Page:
There’s no right way to write professionally. The only necessities for the writer’s life are to care about the craft and put in the hard work. Everything else is more of a whatever-works-for-you type of thing. That being said, working on a novel doesn’t pay the bills. Submitting poetry won’t reliably get you groceries. So when it comes time to get that paying nine-to-five, where should you look?
The good news is that the ability to write well will give you a leg up for nearly any job, especially ones in creative or business fields. A well-written résumé and cover letter will do wonders for your job prospects. Unfortunately, getting that job means there are now eight fewer hours in a day for you to write. Maximizing your creativity in those remaining hours is crucial, and the right job is key. There are three types of jobs that tend to help writers get to that professional level, but in the end, it’s all about what works best for you.
Many writers, of course, write as their day job. Journalism, marketing, PR, corporate communication, instruction manuals—all of those require someone with some kind of skill in writing. There are many writing jobs out there, but the sad reality is that writing is not often a valued skill and in-house writing jobs are frequently filled by whichever other employee is the best at putting words into sentences. Some writing jobs are freelanced out, but making a living wage from freelance writing is difficult, and many of the jobs are not worth the money offered. The perk of having a day job as a writer is that you’re constantly honing your skill. But the downside of it is that your creative writing well can be completely empty by the end of the day, used up by your job.
Another option here is creativity in a different medium. If you have the ability to get a job in graphic design or videography or sound mixing—just to name a few—it can keep those creative juices flowing while theoretically not taking anything away from your drive to write. Any job in any field has bad days where you’re going to want to come home and do nothing but binge Netflix and eat ice cream out of the carton. That’s okay. What’s important is to make sure you get into the habit of writing, so the discipline is there even when the motivation disappears for months at a time.
Jobs Tangentially Related to Writing
This is probably going to be your best bet when it comes to day jobs. Many writers work as teachers or professors to supplement the income from their writing, often teaching English but also teaching social studies or history or any number of other subjects. It keeps you engaged with the discipline without making you write all day every day. Similarly, jobs in libraries or bookstores keep you up-to-date on publishing trends and in touch with readers without being a strict writing job.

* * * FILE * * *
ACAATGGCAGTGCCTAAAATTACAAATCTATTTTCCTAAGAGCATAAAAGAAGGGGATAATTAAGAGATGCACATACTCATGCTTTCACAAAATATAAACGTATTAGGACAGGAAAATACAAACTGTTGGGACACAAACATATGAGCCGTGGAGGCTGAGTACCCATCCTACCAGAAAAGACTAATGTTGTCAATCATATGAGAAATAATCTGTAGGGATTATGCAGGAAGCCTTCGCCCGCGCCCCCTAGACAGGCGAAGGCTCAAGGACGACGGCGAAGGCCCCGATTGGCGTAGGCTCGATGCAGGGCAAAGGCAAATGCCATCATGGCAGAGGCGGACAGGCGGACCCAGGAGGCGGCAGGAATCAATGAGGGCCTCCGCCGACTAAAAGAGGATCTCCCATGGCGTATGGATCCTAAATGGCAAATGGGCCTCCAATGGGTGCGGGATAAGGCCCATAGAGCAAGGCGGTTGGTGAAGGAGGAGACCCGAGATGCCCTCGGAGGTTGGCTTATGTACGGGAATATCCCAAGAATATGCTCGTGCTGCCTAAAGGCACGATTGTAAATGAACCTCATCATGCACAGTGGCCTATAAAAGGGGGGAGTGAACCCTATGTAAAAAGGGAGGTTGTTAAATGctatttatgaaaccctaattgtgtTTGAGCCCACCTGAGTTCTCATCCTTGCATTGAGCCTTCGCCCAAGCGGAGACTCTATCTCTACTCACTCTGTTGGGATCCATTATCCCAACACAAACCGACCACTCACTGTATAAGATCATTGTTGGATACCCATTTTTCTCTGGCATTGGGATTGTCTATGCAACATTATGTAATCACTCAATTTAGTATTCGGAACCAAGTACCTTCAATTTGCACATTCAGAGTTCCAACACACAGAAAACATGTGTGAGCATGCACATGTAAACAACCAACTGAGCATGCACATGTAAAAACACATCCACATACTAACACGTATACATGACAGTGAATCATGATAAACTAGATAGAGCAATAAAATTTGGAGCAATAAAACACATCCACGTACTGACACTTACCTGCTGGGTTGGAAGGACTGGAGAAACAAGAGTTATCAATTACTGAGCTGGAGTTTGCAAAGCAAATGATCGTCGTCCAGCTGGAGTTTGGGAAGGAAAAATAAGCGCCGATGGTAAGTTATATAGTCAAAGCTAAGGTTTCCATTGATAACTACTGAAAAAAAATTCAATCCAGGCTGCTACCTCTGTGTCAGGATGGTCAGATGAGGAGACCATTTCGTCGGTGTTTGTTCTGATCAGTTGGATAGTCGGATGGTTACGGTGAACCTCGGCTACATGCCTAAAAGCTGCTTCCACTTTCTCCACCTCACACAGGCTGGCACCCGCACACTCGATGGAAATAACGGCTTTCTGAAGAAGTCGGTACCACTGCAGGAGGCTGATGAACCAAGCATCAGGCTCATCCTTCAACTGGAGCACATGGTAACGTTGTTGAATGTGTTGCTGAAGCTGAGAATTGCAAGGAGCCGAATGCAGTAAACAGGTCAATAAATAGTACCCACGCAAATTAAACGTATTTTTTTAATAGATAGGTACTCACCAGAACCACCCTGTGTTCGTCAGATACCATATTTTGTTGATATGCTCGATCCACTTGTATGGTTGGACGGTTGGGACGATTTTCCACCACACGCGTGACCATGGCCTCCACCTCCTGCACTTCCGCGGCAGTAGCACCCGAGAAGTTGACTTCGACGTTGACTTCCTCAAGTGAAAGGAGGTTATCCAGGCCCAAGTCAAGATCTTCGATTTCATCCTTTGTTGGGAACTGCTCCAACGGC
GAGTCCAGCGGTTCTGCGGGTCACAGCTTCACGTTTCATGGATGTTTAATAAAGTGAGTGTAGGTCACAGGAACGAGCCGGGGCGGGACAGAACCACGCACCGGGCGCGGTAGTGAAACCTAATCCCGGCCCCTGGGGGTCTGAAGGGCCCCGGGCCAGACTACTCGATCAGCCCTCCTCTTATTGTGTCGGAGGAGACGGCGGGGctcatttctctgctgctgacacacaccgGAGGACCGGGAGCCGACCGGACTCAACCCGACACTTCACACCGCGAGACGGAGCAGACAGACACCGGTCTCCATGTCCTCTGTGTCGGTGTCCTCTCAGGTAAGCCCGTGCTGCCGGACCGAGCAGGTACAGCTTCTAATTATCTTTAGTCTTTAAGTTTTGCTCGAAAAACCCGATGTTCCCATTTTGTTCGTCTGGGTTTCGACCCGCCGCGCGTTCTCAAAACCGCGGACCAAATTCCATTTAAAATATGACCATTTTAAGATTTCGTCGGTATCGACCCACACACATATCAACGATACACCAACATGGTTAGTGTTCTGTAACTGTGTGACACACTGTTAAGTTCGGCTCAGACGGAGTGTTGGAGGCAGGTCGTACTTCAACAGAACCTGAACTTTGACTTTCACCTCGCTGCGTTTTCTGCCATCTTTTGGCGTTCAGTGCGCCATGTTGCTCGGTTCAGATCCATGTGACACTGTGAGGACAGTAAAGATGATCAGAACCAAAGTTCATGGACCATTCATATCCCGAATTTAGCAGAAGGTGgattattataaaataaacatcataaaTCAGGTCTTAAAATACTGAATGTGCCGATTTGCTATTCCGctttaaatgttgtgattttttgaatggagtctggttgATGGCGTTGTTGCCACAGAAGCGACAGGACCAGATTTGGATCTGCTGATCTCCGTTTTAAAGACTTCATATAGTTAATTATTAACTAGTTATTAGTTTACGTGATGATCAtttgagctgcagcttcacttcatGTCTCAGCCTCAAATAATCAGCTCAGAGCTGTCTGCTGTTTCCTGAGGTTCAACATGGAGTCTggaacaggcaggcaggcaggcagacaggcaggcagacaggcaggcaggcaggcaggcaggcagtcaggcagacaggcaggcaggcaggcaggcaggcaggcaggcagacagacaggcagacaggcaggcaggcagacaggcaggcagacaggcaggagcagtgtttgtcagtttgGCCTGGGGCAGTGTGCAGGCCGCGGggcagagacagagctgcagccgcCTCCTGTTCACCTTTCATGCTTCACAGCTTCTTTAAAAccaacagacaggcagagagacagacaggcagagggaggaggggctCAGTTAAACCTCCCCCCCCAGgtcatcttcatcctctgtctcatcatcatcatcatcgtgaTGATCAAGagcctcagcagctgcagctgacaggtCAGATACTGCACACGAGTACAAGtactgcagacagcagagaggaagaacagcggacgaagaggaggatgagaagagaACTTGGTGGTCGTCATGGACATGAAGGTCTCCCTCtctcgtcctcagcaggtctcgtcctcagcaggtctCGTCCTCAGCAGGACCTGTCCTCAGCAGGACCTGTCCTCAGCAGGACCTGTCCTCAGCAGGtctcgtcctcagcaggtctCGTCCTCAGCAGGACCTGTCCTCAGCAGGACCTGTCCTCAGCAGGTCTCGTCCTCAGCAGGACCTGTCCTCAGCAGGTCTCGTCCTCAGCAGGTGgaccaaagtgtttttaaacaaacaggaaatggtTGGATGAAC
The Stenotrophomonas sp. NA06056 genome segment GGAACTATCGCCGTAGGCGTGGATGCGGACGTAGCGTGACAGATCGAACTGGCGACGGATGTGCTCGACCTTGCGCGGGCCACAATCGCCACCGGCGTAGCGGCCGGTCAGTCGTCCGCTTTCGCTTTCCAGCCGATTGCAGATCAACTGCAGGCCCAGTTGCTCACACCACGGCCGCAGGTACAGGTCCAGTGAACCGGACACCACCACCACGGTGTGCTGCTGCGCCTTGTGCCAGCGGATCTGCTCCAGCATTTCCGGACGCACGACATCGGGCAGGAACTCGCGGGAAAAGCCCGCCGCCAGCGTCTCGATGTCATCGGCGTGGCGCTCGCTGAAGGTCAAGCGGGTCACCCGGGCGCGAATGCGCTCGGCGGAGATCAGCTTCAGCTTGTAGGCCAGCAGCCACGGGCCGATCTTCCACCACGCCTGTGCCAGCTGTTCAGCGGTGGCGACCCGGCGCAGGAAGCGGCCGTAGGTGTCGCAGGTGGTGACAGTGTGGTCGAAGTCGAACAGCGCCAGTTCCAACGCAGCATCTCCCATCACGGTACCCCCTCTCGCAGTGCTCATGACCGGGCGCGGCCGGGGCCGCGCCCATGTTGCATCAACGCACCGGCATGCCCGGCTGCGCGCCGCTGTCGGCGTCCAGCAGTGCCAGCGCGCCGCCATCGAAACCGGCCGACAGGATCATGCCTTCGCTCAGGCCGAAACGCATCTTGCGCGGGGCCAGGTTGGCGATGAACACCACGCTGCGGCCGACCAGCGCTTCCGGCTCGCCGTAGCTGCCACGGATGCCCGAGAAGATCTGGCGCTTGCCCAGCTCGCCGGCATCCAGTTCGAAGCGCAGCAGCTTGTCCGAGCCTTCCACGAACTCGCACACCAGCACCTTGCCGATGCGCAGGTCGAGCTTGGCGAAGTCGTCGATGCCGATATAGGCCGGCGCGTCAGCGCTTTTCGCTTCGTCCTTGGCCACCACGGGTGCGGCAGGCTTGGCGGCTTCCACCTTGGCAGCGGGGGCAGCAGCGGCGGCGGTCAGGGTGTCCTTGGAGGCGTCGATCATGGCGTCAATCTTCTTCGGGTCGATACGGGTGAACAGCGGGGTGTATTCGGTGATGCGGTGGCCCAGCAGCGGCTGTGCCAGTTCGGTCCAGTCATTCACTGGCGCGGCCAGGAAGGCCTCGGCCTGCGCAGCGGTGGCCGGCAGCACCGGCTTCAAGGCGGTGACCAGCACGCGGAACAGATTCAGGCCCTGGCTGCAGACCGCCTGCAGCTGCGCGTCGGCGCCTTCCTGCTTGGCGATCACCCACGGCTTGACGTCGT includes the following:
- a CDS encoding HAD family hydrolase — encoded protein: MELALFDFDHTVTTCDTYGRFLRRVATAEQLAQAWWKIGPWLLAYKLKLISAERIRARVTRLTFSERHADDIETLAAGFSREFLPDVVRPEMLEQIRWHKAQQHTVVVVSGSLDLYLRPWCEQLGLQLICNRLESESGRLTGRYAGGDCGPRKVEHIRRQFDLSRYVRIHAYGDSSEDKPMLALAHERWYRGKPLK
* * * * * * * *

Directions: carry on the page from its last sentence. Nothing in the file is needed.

While harder to get and more industry-specific, jobs in publishing are also a good option for writers, though spending the day reading other people’s words can put you at risk for writer burnout from either comparison or knowledge of the sheer number of people in this world who want to be writers. Editing and proofreading are needed at many companies outside of traditional publishing houses, and a quick look at the internet can tell you how indispensable copy editors really are.
If a creative or word-related job isn’t for you, just look for a job that will get you lots of stories. Any job working with the public will do that, though at the risk of you losing all patience and motivation. Quirky jobs in fields that interest you can also prove useful. Agatha Christie worked at a pharmacy, informing her use of poisons in novels. Mark Twain famously got his pen name from piloting a riverboat. Bram Stoker was the personal assistant of a popular actor whose life and travels inspired much of Stoker’s writing. Many of the greatest stories come out of writers simply living life and having a passion for writing, so any experiences you can collect will take you far as you craft stories of your own.
As anyone would tell you while job hunting: find a job you’re not going to hate. That’s the most important part. A job that keeps you interested and doesn’t drain your will to live is going to lend you the best chance for making the most of those after-hours writing times. But at the end of the day, it’s all about making money to fund your true passion. So while you can spend all your time job hunting for that one perfect job, that’s time you’re not spending writing. If you have to work at Taco Bell in order to keep yourself fed and alive, do it. Just open yourself to the inspiration all around you and keep an eye out for new connections and opportunities. The biggest enemy to writing is complacency in mediocrity. Whatever you do, keep your curiosity alive. And keep writing.